Depth of beauty in Tim Seibles’ “Fast Animal”

Depth of beauty in Tim Seibles’ “Fast Animal”
© Max Zamor

Even those of us who do not like to read poetry, because we claim it is difficult to understand, may find the writings of Tim Seibles, at times, too simplistic. But do not be fooled: his poetry has an underlying sophistication that forms the basis for its beauty. Reading a few poems from his book “Fast Animal” is nothing short of a journey sweeping the landscape of his life experiences. Complicated that may seem, until we find that he is not any different than all of us: A human being who dreams, hopes, discovers, hurts and exults. Continue to read, then we rediscover ourselves in each poem and as a whole, the collection forces us to look into our mirror. After reading this book, cry, we may. Laugh, we may. However, we will never see ourselves in the same light as before.
The imagery Tim Seibles presents to us is one to admire. It is raw and honest as it caresses our sensibilities until we are pulled into its grasp and held firmly, yet gently. He opens the book with “Later”, a poem in which he speaks to what we want to say out loud through the cacophony of life. A robin becomes his voice, yet it is also our voice. The robin does not fear criticism. It does not adhere to social etiquette. Anytime, day and night, it says what is on its mind, regardless of who listens. A metaphor for the freedom to be honest with the innocence we wish we had. We are thus disturbed until we find that it is our mind releasing its frustration.
In “Allison Wolf” there is much we are familiar with. This poem is more than two teenagers exploring their sexuality. It is more than a timid interracial relationship. Tim Seibles talks to the hesitation of a young couple who kisses when the parents are not home; accentuating yet once again the danger and excitement of biting into the forbidden fruit. This time these young adults do not have only the parents to worry about. Society’s angst or the ugliness and consequences of racial discrimination in an era of hatred are still tender. This forbidden fruit is much more poisonous than their broken virtue.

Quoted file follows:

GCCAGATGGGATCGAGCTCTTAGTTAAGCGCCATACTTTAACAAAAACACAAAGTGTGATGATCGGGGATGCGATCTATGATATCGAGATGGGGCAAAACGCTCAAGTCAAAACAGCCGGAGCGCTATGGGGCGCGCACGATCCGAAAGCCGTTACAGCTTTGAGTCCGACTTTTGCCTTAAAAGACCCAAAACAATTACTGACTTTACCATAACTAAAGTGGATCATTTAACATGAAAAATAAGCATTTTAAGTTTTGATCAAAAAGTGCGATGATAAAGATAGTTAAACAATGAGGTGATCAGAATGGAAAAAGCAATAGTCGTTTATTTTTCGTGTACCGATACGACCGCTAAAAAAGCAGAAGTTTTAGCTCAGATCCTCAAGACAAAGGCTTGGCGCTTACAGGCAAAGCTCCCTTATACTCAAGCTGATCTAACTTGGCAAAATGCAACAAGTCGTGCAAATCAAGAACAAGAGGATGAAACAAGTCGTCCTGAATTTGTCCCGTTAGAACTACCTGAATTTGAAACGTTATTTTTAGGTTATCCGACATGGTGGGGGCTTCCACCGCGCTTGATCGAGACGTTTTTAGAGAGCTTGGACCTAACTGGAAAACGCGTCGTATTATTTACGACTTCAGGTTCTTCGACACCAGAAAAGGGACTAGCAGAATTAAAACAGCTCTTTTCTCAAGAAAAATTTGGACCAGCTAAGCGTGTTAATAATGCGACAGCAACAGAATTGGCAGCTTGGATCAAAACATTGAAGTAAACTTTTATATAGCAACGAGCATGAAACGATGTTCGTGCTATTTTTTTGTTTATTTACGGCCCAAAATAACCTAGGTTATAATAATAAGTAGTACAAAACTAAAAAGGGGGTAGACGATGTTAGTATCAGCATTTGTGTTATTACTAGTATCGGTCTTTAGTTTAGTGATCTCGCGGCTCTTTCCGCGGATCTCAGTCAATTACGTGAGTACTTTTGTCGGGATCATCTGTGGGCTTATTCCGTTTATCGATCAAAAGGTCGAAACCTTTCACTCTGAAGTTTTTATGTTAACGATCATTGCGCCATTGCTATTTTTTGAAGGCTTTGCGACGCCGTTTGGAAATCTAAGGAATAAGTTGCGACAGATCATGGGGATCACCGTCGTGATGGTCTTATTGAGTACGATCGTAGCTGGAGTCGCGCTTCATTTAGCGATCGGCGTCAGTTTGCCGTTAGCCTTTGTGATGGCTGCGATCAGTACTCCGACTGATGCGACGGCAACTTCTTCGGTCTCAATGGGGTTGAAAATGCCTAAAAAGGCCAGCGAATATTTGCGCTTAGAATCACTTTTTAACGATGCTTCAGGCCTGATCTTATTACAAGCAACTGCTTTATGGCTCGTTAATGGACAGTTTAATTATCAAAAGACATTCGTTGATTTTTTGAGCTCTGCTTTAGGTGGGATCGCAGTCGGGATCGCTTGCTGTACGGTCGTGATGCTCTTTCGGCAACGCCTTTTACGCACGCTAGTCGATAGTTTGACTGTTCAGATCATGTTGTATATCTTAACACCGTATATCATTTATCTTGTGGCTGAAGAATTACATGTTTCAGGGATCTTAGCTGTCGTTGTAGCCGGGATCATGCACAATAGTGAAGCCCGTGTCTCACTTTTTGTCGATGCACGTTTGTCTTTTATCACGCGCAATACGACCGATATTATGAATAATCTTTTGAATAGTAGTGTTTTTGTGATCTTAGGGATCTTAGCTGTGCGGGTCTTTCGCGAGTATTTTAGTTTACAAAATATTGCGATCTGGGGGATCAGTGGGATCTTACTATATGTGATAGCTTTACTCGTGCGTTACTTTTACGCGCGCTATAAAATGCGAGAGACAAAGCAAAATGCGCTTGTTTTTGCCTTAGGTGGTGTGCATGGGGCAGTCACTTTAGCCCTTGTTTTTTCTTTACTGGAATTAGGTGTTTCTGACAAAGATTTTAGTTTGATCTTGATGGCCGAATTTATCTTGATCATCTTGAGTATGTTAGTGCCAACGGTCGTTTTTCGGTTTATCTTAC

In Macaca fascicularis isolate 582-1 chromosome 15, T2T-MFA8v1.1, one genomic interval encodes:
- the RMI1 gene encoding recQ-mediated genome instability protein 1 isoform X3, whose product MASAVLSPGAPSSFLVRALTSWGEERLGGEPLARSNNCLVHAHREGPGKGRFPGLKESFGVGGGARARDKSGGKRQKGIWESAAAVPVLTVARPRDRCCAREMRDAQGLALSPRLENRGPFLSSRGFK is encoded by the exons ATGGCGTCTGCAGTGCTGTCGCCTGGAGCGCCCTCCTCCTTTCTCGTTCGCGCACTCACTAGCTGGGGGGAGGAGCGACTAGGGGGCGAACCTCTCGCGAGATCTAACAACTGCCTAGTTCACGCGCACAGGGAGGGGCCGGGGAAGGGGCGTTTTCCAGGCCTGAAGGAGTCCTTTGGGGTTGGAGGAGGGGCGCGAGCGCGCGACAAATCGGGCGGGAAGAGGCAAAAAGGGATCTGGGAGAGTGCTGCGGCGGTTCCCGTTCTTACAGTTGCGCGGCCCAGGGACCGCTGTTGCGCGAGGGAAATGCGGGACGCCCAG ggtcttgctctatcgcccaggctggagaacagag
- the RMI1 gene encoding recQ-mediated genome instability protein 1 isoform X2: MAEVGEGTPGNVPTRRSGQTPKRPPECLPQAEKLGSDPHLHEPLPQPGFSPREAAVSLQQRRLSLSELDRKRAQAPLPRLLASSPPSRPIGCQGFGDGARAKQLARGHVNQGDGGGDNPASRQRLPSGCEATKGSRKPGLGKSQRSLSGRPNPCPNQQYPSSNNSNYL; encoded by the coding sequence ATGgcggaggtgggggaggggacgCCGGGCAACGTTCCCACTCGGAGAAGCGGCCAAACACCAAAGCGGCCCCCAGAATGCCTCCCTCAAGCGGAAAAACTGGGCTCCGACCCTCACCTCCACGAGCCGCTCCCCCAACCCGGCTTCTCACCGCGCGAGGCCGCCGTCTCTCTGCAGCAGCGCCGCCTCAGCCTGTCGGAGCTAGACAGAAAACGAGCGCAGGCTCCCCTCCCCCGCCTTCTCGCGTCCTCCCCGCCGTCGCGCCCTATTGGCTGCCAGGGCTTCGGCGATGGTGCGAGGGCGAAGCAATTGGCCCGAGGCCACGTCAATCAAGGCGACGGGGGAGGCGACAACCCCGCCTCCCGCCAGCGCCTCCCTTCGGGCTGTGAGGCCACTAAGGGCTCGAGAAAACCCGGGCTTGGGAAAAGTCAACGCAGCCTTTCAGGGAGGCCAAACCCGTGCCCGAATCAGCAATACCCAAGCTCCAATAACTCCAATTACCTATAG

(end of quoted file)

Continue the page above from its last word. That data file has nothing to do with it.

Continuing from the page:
One would think that walking among mutilated bodies and dilapidated buildings is only reserved for movies; or in stories and lectures aimed to brainwash, depicting religious Armageddon. Tim Seibles takes us there, matter-of-factly in “Faith” as his subliminal voyage into our own existence. Questioning God is not just philosophical; it is what makes us grow as humans. Not that the answer matters much to him or humanity. Questioning why we would go through our normal routines of life despite witnessing gross calamities is a test of our faith in the human spirit.
“Some day one night,
when the city lights go out for good,
you won’t believe how many stars.”
And life goes on. Just believe that as long as you’re alive, there is cause to be hopeful; a powerful message, delivered by using the symbolism of God’s creations. After all, are they not eternal?

© March 2012 Max Zamor
“Fast Animal” by Tim Seibles
Etruscan Press

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